As the children who grew up with The Hulkster and The Hitman blossomed into cynical adults, the magic of WrestleMania and WWE in general withered away for many. That's not necessarily the fault of WWE, but rather a side effect of the aging process. Fans who stuck around for a quarter century and beyond aren't going to look at WWE the way they once did, through those blissfully-naive eyes of uncorrupted youth.
For that subjectively-evolved mindset, a good wrestling show requires catering to practical sensibilities. Rating matches, judging storylines, and questioning motives and continuity, those are the characteristics of the learned fan, replacing the unfettered enthusiasm and wonder those same fans had watching Ultimate Warrior shake the ropes, and Undertaker springing out of a coffin.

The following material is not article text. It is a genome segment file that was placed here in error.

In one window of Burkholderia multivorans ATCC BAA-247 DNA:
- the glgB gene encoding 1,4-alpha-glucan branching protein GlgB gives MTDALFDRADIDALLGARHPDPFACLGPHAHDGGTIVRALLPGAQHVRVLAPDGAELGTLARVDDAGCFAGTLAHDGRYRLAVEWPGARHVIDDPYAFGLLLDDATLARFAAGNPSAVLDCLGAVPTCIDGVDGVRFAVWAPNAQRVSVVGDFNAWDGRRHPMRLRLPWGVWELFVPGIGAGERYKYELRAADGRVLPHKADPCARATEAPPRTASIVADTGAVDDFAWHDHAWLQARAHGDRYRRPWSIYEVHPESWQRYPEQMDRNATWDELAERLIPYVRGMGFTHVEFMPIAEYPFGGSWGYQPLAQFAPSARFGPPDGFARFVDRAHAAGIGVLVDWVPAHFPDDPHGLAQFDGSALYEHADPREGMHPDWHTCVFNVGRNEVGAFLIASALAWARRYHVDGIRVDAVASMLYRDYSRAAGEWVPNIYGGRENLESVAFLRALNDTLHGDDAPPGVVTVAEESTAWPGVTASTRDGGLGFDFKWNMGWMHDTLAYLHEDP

WrestleMania 30 was a revelation to the aged viewer, chicken soup for a soul capable of restoration. On that night in New Orleans' Superdome, those cynics rejoiced at the sight of their hero winning the big one when it mattered most, as well as recoiling in horror when a legendary figure was robbed of an ongoing honor.
In the heart of every older wrestling fan is a younger one that just wants to believe. WrestleMania 30 reminded those fans that the ability to believe isn't buried all that deep within them.